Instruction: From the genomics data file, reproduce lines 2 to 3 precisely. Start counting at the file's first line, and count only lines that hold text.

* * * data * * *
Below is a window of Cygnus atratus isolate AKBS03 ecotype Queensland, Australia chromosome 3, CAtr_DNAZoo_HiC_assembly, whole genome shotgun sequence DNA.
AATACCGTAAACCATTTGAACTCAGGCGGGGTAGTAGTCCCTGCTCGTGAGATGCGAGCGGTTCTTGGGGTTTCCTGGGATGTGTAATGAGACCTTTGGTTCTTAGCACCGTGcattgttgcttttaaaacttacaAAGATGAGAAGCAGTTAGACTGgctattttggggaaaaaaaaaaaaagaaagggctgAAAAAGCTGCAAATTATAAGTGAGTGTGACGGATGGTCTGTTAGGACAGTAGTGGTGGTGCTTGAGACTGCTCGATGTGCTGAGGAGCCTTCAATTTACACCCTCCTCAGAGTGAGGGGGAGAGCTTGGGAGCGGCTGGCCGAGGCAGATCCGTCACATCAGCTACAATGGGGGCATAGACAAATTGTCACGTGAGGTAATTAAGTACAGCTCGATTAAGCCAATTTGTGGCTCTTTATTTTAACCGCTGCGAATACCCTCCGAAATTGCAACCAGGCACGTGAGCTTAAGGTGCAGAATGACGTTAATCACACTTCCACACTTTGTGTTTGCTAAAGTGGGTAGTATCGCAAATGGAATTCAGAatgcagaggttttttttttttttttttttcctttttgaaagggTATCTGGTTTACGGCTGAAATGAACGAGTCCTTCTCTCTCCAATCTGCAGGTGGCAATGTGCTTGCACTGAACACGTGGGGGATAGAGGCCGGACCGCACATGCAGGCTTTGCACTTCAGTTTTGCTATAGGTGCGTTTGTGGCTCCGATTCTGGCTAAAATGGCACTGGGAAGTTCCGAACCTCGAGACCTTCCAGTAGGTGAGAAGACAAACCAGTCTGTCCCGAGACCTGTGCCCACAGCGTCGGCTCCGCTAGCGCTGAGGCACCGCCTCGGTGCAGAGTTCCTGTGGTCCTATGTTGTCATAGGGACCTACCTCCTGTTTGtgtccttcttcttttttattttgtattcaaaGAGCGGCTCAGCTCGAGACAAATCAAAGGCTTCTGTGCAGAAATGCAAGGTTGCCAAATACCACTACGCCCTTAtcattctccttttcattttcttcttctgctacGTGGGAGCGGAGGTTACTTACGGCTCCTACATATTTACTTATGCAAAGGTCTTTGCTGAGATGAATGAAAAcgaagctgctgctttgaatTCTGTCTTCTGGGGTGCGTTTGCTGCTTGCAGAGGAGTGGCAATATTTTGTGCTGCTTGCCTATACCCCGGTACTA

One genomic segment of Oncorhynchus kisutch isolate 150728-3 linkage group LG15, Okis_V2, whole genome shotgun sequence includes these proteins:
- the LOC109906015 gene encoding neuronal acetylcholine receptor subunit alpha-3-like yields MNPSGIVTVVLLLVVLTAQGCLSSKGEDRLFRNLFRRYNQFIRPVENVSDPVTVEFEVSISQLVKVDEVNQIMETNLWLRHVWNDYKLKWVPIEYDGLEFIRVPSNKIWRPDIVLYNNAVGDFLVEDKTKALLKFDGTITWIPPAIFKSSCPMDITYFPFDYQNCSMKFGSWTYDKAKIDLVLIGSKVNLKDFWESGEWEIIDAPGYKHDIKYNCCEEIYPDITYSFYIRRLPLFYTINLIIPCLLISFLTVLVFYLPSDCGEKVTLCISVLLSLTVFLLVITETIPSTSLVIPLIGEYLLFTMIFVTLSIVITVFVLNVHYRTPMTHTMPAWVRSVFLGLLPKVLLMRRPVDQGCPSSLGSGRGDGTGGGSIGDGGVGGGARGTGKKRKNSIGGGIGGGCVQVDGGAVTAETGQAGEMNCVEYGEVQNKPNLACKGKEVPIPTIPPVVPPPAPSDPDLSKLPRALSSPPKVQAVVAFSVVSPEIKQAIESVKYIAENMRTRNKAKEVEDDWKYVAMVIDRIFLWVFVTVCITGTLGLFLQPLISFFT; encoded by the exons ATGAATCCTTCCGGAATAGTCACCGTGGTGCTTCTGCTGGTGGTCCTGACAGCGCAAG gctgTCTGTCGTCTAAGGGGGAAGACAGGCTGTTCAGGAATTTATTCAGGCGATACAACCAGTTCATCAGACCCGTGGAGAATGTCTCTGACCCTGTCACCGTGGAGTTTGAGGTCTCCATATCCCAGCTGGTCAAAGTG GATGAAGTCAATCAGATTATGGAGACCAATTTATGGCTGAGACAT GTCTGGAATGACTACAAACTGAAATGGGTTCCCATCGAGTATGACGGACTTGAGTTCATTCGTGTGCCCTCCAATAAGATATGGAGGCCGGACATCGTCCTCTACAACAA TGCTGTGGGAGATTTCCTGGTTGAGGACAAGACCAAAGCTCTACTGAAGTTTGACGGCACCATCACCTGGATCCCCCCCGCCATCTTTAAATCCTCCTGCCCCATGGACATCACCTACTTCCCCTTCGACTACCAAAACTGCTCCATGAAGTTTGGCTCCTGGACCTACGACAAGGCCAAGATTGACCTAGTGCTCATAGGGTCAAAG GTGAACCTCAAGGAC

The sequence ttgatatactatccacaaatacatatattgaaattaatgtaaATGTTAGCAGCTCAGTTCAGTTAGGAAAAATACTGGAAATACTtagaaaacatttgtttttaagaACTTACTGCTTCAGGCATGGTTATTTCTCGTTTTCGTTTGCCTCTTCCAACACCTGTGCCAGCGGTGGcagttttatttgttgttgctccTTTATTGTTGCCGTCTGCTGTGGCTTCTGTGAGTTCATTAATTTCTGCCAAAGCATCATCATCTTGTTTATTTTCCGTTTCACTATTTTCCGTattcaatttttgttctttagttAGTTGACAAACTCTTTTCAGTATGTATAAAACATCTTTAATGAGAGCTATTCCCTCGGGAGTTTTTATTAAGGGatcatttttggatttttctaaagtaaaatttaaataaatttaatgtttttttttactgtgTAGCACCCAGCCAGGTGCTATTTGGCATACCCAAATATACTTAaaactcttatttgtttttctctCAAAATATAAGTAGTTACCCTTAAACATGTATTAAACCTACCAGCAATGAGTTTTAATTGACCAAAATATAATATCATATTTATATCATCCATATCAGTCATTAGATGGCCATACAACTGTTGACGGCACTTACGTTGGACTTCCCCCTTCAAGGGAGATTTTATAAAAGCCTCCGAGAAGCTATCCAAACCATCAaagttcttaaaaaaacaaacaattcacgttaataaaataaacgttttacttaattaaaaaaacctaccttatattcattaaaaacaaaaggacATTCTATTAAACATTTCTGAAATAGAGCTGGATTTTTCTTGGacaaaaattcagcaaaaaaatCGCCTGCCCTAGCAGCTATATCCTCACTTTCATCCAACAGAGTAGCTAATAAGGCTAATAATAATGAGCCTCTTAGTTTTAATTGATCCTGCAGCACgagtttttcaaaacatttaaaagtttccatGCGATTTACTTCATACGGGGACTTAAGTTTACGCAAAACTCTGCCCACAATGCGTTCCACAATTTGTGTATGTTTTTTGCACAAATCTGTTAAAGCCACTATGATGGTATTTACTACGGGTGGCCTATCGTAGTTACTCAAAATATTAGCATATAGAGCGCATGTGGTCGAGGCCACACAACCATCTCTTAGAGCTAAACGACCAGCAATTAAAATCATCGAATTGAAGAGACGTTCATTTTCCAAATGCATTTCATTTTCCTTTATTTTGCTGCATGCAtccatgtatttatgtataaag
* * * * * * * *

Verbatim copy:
AATACCGTAAACCATTTGAACTCAGGCGGGGTAGTAGTCCCTGCTCGTGAGATGCGAGCGGTTCTTGGGGTTTCCTGGGATGTGTAATGAGACCTTTGGTTCTTAGCACCGTGcattgttgcttttaaaacttacaAAGATGAGAAGCAGTTAGACTGgctattttggggaaaaaaaaaaaaagaaagggctgAAAAAGCTGCAAATTATAAGTGAGTGTGACGGATGGTCTGTTAGGACAGTAGTGGTGGTGCTTGAGACTGCTCGATGTGCTGAGGAGCCTTCAATTTACACCCTCCTCAGAGTGAGGGGGAGAGCTTGGGAGCGGCTGGCCGAGGCAGATCCGTCACATCAGCTACAATGGGGGCATAGACAAATTGTCACGTGAGGTAATTAAGTACAGCTCGATTAAGCCAATTTGTGGCTCTTTATTTTAACCGCTGCGAATACCCTCCGAAATTGCAACCAGGCACGTGAGCTTAAGGTGCAGAATGACGTTAATCACACTTCCACACTTTGTGTTTGCTAAAGTGGGTAGTATCGCAAATGGAATTCAGAatgcagaggttttttttttttttttttttcctttttgaaagggTATCTGGTTTACGGCTGAAATGAACGAGTCCTTCTCTCTCCAATCTGCAGGTGGCAATGTGCTTGCACTGAACACGTGGGGGATAGAGGCCGGACCGCACATGCAGGCTTTGCACTTCAGTTTTGCTATAGGTGCGTTTGTGGCTCCGATTCTGGCTAAAATGGCACTGGGAAGTTCCGAACCTCGAGACCTTCCAGTAGGTGAGAAGACAAACCAGTCTGTCCCGAGACCTGTGCCCACAGCGTCGGCTCCGCTAGCGCTGAGGCACCGCCTCGGTGCAGAGTTCCTGTGGTCCTATGTTGTCATAGGGACCTACCTCCTGTTTGtgtccttcttcttttttattttgtattcaaaGAGCGGCTCAGCTCGAGACAAATCAAAGGCTTCTGTGCAGAAATGCAAGGTTGCCAAATACCACTACGCCCTTAtcattctccttttcattttcttcttctgctacGTGGGAGCGGAGGTTACTTACGGCTCCTACATATTTACTTATGCAAAGGTCTTTGCTGAGATGAATGAAAAcgaagctgctgctttgaatTCTGTCTTCTGGGGTGCGTTTGCTGCTTGCAGAGGAGTGGCAATATTTTGTGCTGCTTGCCTATACCCCGGTACTA

One genomic segment of Oncorhynchus kisutch isolate 150728-3 linkage group LG15, Okis_V2, whole genome shotgun sequence includes these proteins: